The KMN protein network - Chief conductors of the kinetochore orchestra

Dileep Varma*, E. D. Salmon

*Corresponding author for this work

Research output: Contribution to journalComment/debatepeer-review

74 Scopus citations


Successful completion of mitosis requires that sister kinetochores become attached end-on to the plus ends of spindle microtubules (MTs) in prometaphase, thereby forming kinetochore microtubules (kMTs) that tether one sister to one spindle pole and the other sister to the opposite pole. Sites for kMT attachment provide at least four key functions: robust and dynamic kMT anchorage; force generation that can be coupled to kMT plus-end dynamics; correction of errors in kMT attachment; and control of the spindle assembly checkpoint (SAC). The SAC typically delays anaphase until chromosomes achieve metaphase alignment with each sister kinetochore acquiring a full complement of kMTs. Although it has been known for over 30 years that MT motor proteins reside at kinetochores, a highly conserved network of protein complexes, called the KMN network, has emerged in recent years as the primary interface between the kinetochore and kMTs. This Commentary will summarize recent advances in our understanding of the role of the KMN network for the key kinetochore functions, with a focus on human cells.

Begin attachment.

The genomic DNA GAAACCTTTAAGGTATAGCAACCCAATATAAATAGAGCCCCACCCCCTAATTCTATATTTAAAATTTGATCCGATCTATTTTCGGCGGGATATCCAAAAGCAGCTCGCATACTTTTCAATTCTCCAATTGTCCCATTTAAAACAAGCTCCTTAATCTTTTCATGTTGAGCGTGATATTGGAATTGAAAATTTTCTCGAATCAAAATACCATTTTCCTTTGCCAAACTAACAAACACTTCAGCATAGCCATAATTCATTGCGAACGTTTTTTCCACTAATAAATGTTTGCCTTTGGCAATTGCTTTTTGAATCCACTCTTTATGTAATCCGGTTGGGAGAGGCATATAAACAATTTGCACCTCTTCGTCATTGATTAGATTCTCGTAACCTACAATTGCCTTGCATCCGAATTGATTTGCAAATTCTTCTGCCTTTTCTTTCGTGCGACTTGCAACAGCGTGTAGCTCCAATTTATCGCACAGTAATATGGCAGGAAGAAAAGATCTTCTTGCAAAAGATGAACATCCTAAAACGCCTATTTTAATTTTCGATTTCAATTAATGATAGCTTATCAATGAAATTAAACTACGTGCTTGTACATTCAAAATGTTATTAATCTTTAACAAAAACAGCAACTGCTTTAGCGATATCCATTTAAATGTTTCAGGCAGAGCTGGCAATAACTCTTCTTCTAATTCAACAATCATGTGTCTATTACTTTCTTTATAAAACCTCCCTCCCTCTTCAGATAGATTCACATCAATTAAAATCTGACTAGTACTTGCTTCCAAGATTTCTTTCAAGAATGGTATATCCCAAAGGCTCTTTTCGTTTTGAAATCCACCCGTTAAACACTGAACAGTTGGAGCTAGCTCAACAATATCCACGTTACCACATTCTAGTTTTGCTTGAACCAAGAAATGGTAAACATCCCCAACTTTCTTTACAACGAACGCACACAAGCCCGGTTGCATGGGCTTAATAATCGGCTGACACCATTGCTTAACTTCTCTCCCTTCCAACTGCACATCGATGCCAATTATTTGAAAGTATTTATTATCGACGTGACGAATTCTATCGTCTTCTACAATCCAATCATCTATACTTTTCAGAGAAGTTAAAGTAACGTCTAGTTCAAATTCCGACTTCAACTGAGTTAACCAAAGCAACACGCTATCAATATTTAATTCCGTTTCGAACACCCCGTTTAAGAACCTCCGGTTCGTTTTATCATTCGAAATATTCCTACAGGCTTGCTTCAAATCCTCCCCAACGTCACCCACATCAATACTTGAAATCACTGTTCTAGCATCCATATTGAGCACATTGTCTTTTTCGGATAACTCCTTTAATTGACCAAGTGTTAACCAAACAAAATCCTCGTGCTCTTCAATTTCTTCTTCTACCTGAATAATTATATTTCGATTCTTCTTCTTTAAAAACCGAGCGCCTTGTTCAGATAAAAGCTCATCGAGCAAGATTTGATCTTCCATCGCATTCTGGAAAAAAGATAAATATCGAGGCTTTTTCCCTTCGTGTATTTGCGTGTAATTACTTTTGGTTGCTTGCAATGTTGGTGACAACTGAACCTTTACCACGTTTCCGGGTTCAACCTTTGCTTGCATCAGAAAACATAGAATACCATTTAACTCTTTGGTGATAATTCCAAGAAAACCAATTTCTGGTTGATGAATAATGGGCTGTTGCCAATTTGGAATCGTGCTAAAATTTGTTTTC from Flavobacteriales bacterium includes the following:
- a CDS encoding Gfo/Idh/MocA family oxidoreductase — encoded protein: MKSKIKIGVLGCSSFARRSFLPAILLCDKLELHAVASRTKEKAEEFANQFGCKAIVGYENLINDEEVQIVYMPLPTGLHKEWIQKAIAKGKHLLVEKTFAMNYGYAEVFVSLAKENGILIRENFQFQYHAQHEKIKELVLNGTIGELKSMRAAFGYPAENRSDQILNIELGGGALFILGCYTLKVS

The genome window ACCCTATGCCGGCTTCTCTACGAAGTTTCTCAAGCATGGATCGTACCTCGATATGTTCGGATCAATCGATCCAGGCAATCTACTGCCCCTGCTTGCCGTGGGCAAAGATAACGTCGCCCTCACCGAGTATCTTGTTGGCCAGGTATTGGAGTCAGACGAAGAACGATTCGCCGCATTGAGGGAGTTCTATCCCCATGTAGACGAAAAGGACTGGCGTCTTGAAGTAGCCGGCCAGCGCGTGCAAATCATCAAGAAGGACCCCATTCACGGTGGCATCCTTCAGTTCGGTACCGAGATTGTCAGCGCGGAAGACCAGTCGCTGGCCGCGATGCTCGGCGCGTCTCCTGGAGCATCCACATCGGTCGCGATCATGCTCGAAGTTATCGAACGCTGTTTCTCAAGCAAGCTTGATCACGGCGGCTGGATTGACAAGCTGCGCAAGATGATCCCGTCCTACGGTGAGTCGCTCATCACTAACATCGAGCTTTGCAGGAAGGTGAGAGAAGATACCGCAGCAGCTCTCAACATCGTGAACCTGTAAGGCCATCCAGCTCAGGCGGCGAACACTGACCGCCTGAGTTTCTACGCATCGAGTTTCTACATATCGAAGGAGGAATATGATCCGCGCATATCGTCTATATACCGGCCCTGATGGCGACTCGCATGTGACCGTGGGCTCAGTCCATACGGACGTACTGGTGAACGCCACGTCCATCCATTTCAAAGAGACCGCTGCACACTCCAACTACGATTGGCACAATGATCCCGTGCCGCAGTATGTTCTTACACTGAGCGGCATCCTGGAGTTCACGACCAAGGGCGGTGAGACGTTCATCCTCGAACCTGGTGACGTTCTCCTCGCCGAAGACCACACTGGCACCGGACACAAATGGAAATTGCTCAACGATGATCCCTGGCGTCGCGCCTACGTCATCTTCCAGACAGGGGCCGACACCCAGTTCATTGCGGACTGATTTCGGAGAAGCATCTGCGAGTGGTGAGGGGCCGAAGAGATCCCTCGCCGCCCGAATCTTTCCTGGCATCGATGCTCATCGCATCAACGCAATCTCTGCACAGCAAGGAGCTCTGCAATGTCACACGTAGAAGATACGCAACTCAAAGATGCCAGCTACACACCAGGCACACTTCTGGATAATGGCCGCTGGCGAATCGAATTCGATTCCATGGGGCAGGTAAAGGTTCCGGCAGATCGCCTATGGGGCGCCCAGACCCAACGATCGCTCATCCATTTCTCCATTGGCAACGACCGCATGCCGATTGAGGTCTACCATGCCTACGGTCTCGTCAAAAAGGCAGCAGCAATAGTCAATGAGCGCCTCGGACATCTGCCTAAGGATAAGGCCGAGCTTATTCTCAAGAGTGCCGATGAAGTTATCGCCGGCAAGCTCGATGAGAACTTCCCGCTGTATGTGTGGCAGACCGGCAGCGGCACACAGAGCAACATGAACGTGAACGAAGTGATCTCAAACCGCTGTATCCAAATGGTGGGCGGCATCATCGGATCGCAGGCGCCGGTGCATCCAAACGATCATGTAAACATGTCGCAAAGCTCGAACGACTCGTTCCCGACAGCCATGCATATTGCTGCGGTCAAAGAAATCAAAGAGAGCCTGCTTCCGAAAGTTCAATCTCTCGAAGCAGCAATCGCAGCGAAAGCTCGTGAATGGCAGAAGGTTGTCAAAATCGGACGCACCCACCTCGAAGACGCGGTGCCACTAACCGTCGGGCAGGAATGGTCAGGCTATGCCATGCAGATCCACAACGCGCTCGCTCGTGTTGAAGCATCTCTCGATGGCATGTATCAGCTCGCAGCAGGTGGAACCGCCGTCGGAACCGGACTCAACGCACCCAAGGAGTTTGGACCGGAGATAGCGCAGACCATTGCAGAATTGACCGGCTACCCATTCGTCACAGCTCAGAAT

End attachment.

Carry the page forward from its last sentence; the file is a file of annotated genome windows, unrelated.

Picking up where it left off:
Original languageEnglish (US)
Pages (from-to)5927-5936
Number of pages10
JournalJournal of cell science
Issue number24
StatePublished - Dec 15 2012


  • Checkpoint
  • KNL1
  • Kinetochore
  • MIS12
  • Mitosis
  • NDC80

ASJC Scopus subject areas

  • Cell Biology

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